Links to al-Qaeda videos on YouTube, propaganda videos featuring wounded and dead Palestinians in Gaza, and videos promoting female suicide bombers were all openly accessible as well. Facebook has also become a popular platform for the dissemination and quick spread of Osama bin Laden statements, whether audio or video. His most recent statements have appeared on a number of Facebook group pages within 48 hours of release. There were also a number of groups dedicated to Hezbollah and Hassan Nasr Allah that had propaganda videos showing the organization’s weapons arsenal and training.

Radical Forums and Facebook as Jihadi Media

While social networking sites have recently become popular with radicals, forums have long been used by terrorists to exchange ideas, and spread ideological, tactical and operational information among a sympathetic audience. A number of discussion threads have been collected from these well-established, radical forums that focus on expanding into other social networking interfaces, especially Facebook:

• This [Facebook] is a great idea, and better than the forums. Instead of waiting for people to [come to you so you can] inform them, you go to them and teach them! God willing, the mujahedeen, their supporters, and proud jihadi journalists will [use the site, too]. [First,] it has become clear that the market of social networking websites is developing in an astonishing manner and that it fulfills important needs for Internet users, particularly younger ones.
• Facebook has become very successful in this field; therefore, it is our duty to use it, as adherents of jihad and [members] of the blessed jihadi media. [I] mean, if you have a group of 5,000 people, with the press of a button you [can] send them a standardized message. [That] means if you send one message with a link to [forum names], a clear [path] to jihadi media is open.
• I entreat you, by God, to begin registering for Facebook as soon as you [finish] reading this post. Familiarize yourselves with it. This post is a seed and a beginning, to be followed by serious efforts to optimize our Facebook usage. Let’s start distributing Islamic jihadi publications, posts, articles, and pictures. Let’s anticipate a reward from the Lord of the Heavens, dedicate our purpose to God, and help our colleagues.

General Goals of the Invasion
1. Reach the wide base of Muslims who [use] Facebook.
2. Encourage brothers to devise new online media in support of jihadi media.
3. Form a solid base on Facebook and shed light on it as a medium for reaching people.
4. Move from an elite society ([on] jihadi forums and websites) to mainstream Muslims, [encourage] their participation, and interact with them.
5. Advance media operations and encourage creativity, innovation, flexibility, and change. Reach large [numbers] of Crusaders, broadcast the losses of their armies, expose the lies of their leaders, and call Muslims to jihad.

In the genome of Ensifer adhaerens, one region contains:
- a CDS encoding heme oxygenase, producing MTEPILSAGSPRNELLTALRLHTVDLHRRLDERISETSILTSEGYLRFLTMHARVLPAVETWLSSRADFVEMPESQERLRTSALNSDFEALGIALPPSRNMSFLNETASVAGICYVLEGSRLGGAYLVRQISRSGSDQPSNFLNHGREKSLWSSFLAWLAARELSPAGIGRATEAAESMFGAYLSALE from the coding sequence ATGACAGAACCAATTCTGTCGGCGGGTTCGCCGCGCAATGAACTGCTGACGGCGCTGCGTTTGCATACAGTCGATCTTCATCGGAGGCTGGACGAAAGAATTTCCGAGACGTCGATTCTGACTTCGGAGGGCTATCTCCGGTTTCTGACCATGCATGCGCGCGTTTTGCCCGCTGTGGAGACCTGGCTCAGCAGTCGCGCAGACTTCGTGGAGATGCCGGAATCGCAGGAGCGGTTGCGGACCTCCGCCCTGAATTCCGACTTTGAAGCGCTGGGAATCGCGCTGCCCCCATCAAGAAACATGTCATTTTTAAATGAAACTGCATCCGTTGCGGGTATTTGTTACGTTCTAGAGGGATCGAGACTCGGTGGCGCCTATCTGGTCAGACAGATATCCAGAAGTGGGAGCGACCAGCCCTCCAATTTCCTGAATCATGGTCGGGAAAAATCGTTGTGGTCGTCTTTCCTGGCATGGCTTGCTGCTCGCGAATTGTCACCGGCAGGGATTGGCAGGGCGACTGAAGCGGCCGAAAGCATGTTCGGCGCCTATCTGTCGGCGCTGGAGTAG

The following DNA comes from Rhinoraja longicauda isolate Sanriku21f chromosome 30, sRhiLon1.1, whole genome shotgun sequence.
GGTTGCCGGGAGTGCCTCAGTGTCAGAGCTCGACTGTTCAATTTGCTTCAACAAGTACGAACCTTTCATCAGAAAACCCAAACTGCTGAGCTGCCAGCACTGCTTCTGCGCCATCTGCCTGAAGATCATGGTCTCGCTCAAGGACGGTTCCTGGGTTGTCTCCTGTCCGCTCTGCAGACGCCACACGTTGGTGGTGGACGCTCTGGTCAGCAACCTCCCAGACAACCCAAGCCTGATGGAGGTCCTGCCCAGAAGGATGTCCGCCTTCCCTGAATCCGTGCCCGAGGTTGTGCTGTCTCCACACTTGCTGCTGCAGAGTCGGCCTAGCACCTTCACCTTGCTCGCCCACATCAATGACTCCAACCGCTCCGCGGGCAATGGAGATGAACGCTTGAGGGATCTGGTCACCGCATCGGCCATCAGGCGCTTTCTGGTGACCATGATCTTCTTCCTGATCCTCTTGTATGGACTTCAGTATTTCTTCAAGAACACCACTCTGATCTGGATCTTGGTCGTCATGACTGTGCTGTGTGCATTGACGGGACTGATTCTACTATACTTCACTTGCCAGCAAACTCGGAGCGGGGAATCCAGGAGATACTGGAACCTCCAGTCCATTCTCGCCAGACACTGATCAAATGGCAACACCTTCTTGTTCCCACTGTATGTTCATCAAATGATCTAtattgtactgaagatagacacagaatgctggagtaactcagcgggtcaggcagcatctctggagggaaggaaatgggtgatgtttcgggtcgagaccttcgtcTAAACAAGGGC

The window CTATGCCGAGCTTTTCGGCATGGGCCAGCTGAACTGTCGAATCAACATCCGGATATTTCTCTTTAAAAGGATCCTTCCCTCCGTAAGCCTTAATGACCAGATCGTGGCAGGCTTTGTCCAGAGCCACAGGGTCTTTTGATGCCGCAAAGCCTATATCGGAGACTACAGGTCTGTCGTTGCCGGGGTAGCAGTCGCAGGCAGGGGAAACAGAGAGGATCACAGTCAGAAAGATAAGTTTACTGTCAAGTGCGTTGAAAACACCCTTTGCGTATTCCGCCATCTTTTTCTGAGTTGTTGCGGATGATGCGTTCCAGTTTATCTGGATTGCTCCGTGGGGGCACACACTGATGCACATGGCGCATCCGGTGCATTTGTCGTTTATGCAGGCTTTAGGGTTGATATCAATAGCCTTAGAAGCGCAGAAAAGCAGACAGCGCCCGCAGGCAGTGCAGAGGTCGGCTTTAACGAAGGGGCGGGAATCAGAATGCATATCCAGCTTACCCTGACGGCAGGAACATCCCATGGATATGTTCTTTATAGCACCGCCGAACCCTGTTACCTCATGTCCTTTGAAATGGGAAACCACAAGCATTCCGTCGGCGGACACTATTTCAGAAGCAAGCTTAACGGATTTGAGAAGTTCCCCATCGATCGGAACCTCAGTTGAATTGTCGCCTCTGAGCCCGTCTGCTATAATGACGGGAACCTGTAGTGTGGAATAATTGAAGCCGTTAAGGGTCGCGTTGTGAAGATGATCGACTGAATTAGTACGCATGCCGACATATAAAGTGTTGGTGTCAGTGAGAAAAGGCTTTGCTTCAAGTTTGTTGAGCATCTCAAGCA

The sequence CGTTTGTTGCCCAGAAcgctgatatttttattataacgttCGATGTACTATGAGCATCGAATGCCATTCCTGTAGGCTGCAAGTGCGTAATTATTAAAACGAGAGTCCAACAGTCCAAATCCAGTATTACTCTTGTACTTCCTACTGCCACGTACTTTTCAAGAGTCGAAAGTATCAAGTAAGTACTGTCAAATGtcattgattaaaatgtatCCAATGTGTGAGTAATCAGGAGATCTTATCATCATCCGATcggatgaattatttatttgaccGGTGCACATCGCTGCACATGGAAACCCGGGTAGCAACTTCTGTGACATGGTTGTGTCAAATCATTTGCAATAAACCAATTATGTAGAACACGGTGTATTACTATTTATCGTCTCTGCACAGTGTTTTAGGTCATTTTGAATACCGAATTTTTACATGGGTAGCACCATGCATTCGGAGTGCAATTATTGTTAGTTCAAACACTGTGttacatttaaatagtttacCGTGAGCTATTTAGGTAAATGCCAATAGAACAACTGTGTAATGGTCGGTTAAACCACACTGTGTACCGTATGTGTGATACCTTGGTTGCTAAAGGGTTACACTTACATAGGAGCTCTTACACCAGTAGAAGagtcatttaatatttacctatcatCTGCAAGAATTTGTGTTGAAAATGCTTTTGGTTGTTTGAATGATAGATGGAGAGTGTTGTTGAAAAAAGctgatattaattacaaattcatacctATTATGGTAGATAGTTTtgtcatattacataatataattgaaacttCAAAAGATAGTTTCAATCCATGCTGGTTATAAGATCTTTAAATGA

These posts call for the organized, strategic exploitation of Facebook, recognizing its value as a platform for reaching a wider, younger audience. The user who posted steps for ‘invading’ Facebook recognizes the inherent value in exploiting a non-ideological medium, namely its wide user base that is comprised of the general public.

It also serves as recognition that jihadi forums are mostly frequented by people who have already become radicalized or support jihad, i.e. “elite society,” whereas Facebook offers a space to interact with “mainstream Muslims” and attract and recruit new supporters. Given that in terror networks social bonds tend to be more significant than external factors like shared hatred or ideology, social networking interfaces whose purpose is to virtually connect people based on such common social bonds clearly lend themselves to extremist use and recruitment efforts.
Operational Security (OPSEC)

In addition to discussing the exploitation of Facebook to promote jihadi media, a number of forum threads also discuss how best to do so while maintaining a high level of operational security. The posts explicate OPSEC measures that should be taken to maintain anonymity, encourage users to fictionalize and use artifice and demonstrate a sophisticated understanding of the online security environment and the need for anonymity even within a medium that is relatively un-policed like Facebook. The following terrorist source material was harvested from a number of Arabic-language radical forum threads:

• First, we make clear that [you should] use Tor to email, register, and [use Facebook]. Don’t join unless you are using Tor. Take care that all data be “fictional,” and the Facebook password should not be the [same] as the email password. In general, don’t use a password twice, meaning don’t [use] your password for [forum] or [forum] on another forum.
• [Make sure] all the data is fictional and that the password for Facebook is a new